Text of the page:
Trump Announces the U.S. Withdrawal from the Paris Agreement

Paris-energy-law Paris Agreement

US cities, states and companies vow to honour Paris climate accord, even if Trump doesn’t

New York City Mayor Bill de Blasio said on Wednesday that his municipality would “take matters into our own hands, calling the threat to pull out of the historic climate accord “a dagger aimed at the heart of New York City.”

De Blasio said he planned to sign an executive order later this week maintaining the city’s commitment to the Paris Agreement. “It’s a sad state of affairs when localities have to do what the federal government should be doing,” he said.

“This is one of the interesting sides of the US,” said Martin Beniston, head of the Institute for Environmental Sciences at the University of Geneva. “States and cities have a lot of autonomy and they can go ahead with their own energy policies, regardless of what Trump decides in Washington.”

De Blasio was following the lead of Los Angeles Mayor Eric Garcetti who, last November, marshalled the mayors of 71 US cities into signing an open letter calling upon then-president-elect Donald Trump to remain in the agreement. He was even more forceful in an interview with Quartz, saying “If we were to withdraw…from the Paris accords, I’ll tell you what we’re going to do: we’re going to adopt it locally.”

The U.S. looks to state and city leaders to maintain local commitments to the #ParisAgreement. Click To Tweet

Governors have gotten in on the act as well. California Governor Jerry Brown promised “significant action” if Trump pulls out of the accord. He’s not alone. In early May, the governors of California, Colorado, Connecticut, Delaware, Hawaii, Minnesota, New York, Oregon, Pennsylvania, Rhode Island, Virginia, and Washington all signed their own letter urging Trump to honour the US commitment.

“We stand ready as state leaders to continue to support the achievement of the existing US Nationally Determined Contribution (NDC) to the Paris Agreement—and if possible to go further, faster,” the letter read, in part. “The policies we are implementing that support the US’s achievement of its Paris commitment not only cut carbon pollution—they also create jobs, boost competitiveness, and bring clean energy and a cleaner environment to our citizens.”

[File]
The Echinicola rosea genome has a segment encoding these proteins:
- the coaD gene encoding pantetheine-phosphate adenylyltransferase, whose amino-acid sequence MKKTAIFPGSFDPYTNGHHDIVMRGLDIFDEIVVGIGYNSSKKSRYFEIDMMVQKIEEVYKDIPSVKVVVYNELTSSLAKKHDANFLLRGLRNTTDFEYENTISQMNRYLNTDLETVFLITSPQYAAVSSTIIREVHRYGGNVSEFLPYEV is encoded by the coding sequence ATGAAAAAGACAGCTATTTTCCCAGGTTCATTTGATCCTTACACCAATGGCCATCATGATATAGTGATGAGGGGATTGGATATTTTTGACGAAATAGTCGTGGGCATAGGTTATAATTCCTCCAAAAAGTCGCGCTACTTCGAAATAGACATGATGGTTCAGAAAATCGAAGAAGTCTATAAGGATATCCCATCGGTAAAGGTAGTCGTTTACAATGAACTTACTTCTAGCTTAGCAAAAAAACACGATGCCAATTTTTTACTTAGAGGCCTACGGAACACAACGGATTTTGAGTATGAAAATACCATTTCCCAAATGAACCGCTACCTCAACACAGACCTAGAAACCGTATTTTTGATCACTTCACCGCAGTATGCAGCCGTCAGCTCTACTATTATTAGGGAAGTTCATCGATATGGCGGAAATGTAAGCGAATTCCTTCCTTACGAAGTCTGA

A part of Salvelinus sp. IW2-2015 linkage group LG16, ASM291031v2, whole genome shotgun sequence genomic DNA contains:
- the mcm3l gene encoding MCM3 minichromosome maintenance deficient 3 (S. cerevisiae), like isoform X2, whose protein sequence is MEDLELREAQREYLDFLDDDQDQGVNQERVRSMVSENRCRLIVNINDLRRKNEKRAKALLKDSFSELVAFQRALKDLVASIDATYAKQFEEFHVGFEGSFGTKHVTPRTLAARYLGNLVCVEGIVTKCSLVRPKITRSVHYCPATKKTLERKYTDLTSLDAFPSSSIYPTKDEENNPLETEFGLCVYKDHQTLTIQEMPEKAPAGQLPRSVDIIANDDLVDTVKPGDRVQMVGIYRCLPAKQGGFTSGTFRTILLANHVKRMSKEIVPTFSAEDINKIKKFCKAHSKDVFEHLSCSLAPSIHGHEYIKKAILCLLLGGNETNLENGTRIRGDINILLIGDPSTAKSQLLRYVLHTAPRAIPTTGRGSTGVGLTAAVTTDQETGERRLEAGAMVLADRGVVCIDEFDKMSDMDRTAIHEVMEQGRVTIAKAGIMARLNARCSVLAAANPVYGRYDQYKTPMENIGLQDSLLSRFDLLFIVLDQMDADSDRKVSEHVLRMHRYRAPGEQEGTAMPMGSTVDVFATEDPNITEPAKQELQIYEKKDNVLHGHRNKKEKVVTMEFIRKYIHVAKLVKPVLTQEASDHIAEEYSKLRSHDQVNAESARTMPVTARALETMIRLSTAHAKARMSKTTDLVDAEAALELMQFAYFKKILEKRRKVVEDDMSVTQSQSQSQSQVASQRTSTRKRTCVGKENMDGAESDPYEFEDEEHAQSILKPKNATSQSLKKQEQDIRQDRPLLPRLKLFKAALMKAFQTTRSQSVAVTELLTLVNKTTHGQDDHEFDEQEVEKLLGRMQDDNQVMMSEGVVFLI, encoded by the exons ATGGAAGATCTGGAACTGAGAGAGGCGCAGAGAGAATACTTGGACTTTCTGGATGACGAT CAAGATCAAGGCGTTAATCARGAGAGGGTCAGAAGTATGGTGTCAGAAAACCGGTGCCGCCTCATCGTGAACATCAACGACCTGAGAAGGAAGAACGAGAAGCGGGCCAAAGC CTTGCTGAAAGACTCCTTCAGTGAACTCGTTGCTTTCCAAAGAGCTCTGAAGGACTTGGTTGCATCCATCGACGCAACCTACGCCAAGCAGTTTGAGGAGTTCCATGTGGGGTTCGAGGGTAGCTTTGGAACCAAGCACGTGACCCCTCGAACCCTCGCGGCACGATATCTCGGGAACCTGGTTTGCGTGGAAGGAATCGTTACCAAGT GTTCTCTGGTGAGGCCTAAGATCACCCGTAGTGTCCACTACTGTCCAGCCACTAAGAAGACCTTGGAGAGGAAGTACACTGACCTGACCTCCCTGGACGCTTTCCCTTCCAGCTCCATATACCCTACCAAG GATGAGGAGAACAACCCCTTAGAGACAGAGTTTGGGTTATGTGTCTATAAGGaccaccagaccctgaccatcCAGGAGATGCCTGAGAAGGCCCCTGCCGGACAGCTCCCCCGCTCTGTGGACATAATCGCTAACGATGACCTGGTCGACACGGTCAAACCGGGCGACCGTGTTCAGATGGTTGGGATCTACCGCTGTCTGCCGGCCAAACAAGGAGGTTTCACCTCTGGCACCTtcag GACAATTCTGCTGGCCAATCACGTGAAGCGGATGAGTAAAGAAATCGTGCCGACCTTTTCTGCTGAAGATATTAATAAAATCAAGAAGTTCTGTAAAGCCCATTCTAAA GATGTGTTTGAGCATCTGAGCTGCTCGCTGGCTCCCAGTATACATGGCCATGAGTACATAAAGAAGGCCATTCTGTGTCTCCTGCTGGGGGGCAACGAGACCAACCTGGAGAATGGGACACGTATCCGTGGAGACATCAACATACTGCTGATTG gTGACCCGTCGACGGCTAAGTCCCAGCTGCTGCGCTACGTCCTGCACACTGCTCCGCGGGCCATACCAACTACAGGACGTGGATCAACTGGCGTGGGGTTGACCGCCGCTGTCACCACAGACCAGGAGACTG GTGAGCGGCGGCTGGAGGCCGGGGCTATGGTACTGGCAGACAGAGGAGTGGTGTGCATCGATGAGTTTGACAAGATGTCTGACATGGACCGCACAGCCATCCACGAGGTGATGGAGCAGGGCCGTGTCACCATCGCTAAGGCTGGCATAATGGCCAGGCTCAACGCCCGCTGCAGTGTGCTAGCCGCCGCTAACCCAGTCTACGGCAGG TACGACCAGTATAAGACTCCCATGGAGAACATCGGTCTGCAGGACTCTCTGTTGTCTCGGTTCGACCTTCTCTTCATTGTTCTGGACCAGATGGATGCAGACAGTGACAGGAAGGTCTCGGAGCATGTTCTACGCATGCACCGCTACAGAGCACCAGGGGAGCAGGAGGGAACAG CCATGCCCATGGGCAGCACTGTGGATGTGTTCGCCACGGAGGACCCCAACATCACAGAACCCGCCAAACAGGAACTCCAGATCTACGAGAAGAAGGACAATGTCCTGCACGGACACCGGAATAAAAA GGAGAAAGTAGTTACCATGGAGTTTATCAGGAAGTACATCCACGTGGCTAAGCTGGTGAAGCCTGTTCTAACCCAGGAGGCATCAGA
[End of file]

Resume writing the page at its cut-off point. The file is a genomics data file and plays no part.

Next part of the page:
“Maybe what these proactive states or cities could show is that you can actually make money by generating new opportunities,” Beniston said. “New technologies opening up generate new jobs and new investments.”

Bad for business

The business community has gotten that message, even if the President has not. Also in early May, 25 major US companies, including Apple, Facebook, Gap, Inc., Hewlett Packard Enterprise, Intel Corporation, Mars Incorporated, Microsoft; Morgan Stanley, National Grid, Schneider Electric and Unilever took out full-page ads in several newpapers featuring yet another letter, also expressing support for the accord.

“By expanding markets for innovative clean technologies, the agreement generates jobs and economic growth,” the letter said. “US companies are well positioned to lead in these markets. Withdrawing from the agreement will limit our access to them and could expose us to retaliatory measures.”

What it all means is another question. “It’s very important rhetorically,” said Bill McKibben, co-founder of 350.org, an international climate change campaign. “It’s a little unclear what it means for some city to honor the Paris Agreement, what it would do to honour it, what set of actions do or do not fit within it.”

More important, in McKibben’s view, is “the number of cities signing up for 100 percent renewable energy.” Atlanta recently became the 27th US city to make that pledge, and on Wednesday the California State Senate passed a measure mandating that the state will receive all of its power from renewable energy (such as solar and wind power) by 2025.

Trump can’t derail the agreement, but he can put the breaks on momentum

The US is responsible for 25 to 30 percent of global emissions. Globally, 70 percent of all greenhouse gas emissions come from urban areas, so the efforts of individual cities—and, by extension, states—can have a significant impact on their reduction.

California and New York together represent about 20 percent of the nation’s population, as well as 20 percent of its gross domestic product. Together they account for roughly 10 percent of US greenhouse gas emissions.

The determination of cities and states to continue the fight against climate change will have a mitigating effect on whatever Trump decides.

“Trump can’t utterly derail Paris by pulling out of it, but what he can do is put the breaks on the developing momentum,” McKibben said. “We’ll have to hope that there are enough cities and states that are willing to take action to compensate.”

This article was originally published on COP21.

Related posts